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John Minchillo / AP

Jim Chanos, the billionaire hedge fund manager known for predicting the collapse of companies like Enron, believes that the financial markets are already factoring in the possibility that President Trump won't make it through his first term.

"I think they're beginning to factor it [Pence] in, that's for sure," Chanos told Axios on Thursday, at the SALT Conference at Vegas' Bellagio Hotel. "The markets are hoping for Vice President Pence to become President... a more stable person being able to enact a Republican agenda."

Market theory: Chanos thinks stocks are unnaturally stable amid unrelenting White House chaos and dysfunction, because investors see an alternate path to getting business-friendly legislation like tax reform. "The odds-makers have Trump even money to last his term," Chanos said. "If the perception was that Trump was going to be staying there I think at this point [the markets] might be worse."

Caveats: Chanos is big Democratic Party fundraiser who shorted Trump's companies in the past, although he did not support Hillary Clinton's 2016 campaign. It's also worth noting that the markets tanked yesterday, when the prospect of a President Pence hit its peak (so far).

Go deeper

AP: Justice Dept. rescinds "zero tolerance" policy

A young girl waves to onlookers through the fence at the US-Mexico border wall at Friendship Park in San Ysidro, California in Nov. 2018. Photo: Sandy Huffaker/AFP via Getty Images

President Biden's acting Attorney General Monty Wilkinson issued a memo on Tuesday to revoke the Trump administration's "zero tolerance" immigration policy, which separated thousands of migrant children from their families at the U.S.-Mexico border, AP first reported.

Driving the news: A recent report by Justice Department Inspector General Michael Horowitz emphasized the internal chaos at the agency over the implementation of the policy, which resulted in 545 parents separated from their children as of October 2020.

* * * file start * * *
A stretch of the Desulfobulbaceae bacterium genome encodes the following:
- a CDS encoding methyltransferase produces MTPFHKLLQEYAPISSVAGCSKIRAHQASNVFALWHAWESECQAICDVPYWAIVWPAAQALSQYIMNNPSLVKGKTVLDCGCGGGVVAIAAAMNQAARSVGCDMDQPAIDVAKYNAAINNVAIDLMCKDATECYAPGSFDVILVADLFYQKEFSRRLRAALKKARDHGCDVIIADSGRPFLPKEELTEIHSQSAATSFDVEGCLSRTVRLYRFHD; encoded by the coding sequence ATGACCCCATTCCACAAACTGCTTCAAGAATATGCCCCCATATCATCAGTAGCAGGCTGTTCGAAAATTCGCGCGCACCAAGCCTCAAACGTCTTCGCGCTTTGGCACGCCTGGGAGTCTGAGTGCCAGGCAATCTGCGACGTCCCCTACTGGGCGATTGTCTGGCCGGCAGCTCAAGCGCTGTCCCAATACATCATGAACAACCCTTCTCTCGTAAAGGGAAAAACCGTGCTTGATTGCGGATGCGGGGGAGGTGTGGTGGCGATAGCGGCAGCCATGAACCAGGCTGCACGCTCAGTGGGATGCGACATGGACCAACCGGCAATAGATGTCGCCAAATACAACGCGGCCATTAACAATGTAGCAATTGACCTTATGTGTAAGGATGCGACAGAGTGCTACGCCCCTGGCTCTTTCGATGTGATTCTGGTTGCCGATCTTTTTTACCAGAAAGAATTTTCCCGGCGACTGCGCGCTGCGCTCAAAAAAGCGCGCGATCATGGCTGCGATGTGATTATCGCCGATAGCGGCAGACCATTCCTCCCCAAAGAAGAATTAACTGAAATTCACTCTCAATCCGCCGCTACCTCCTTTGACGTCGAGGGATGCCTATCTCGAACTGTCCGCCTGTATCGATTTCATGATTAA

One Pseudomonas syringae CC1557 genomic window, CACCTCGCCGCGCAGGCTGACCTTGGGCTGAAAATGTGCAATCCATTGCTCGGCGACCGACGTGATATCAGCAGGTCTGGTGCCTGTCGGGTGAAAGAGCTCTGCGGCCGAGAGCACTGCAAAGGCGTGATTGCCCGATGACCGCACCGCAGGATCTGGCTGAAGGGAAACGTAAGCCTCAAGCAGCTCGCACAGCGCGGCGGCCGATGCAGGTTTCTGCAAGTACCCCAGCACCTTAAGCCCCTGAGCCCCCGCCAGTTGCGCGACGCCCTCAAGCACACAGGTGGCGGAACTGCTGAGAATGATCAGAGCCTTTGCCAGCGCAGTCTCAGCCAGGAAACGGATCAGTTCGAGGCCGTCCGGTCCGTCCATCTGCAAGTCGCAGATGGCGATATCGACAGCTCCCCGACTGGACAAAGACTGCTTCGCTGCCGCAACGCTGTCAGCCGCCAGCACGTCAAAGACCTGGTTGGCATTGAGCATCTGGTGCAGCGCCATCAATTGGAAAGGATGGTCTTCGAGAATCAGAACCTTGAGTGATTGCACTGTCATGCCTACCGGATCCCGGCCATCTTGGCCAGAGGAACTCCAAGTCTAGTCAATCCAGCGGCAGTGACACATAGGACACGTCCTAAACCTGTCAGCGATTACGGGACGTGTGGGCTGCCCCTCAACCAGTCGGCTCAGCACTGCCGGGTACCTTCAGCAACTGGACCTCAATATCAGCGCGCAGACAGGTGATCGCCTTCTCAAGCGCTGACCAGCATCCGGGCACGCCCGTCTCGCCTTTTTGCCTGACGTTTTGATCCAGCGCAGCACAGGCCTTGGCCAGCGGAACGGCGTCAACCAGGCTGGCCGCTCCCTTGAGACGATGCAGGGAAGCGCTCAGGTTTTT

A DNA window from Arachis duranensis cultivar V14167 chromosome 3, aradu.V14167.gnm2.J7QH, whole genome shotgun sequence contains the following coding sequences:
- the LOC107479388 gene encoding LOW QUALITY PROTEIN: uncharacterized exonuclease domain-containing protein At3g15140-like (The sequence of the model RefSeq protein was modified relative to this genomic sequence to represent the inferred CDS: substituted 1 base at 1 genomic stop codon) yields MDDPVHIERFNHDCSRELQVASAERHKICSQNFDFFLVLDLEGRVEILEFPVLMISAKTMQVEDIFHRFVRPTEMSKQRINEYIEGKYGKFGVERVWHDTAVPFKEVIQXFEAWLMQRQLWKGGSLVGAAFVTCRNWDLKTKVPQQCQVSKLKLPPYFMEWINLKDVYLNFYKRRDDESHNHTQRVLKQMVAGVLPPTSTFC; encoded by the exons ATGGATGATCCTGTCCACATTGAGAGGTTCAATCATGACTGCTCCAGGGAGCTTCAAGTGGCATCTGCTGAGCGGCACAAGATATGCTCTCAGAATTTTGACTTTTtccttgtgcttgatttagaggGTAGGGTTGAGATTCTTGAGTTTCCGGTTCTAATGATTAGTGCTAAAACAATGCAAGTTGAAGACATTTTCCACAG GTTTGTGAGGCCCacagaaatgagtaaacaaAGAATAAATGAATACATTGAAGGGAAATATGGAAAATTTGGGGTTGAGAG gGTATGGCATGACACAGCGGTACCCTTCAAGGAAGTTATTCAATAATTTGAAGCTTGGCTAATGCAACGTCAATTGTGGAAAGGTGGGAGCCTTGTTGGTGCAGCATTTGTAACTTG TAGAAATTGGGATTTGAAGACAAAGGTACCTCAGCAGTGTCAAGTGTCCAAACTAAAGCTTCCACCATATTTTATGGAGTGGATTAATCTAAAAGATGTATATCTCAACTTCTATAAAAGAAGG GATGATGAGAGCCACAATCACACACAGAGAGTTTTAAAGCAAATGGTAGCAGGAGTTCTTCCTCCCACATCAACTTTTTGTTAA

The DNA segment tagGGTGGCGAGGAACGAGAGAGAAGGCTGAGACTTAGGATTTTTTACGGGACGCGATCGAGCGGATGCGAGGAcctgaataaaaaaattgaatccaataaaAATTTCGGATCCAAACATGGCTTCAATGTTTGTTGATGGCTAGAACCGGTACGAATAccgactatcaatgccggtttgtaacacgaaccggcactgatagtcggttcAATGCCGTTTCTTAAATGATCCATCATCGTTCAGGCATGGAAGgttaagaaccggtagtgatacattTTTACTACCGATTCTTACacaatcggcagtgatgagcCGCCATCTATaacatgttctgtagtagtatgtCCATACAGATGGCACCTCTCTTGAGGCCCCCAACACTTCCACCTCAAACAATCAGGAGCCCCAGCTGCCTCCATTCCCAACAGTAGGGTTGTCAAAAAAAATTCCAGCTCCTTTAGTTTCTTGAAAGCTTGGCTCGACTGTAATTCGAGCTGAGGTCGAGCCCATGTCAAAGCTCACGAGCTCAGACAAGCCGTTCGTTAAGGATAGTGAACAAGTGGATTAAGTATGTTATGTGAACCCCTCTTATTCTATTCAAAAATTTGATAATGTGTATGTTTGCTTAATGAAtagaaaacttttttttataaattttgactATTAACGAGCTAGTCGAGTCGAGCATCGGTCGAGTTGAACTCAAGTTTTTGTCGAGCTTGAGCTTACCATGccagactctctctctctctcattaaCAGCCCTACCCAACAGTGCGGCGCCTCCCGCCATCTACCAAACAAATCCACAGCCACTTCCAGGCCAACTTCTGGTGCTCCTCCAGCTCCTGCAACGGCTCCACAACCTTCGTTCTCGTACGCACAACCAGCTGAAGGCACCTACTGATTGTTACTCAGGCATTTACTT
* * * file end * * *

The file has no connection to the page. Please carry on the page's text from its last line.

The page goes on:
Biden picks up his pen to change the tone on racial equity

Vice President Harris looks on as President Biden signs executives orders related to his racial equity agenda. Photo: Doug Mills-Pool/Getty Images

President Biden is making a down payment on racial equity in a series of executive orders dealing with everything from private prisons to housing discrimination, treatment of Asian Americans and relations with indigenous tribes.

The big picture: Police reform and voting rights legislation will take time to pass in Congress. But with the stroke of his pen, one week into the job Biden is taking steps within his power as he seeks to change the tone on racial justice from former President Trump.

Most Senate Republicans join Rand Paul effort to dismiss Trump's 2nd impeachment trial

Photo: Joshua Roberts-Pool/Getty Images

Forty-five Senate Republicans, including Minority Leader Mitch McConnell, supported an effort to dismiss former President Trump's second impeachment trial.

Why it matters: The vote serves as a precursor to how senators will approach next month's impeachment trial, making it highly unlikely the Senate will vote to convict. The House impeached Trump for a second time for "incitement of insurrection" following events from Jan 6. when a pro-Trump mob stormed the Capitol.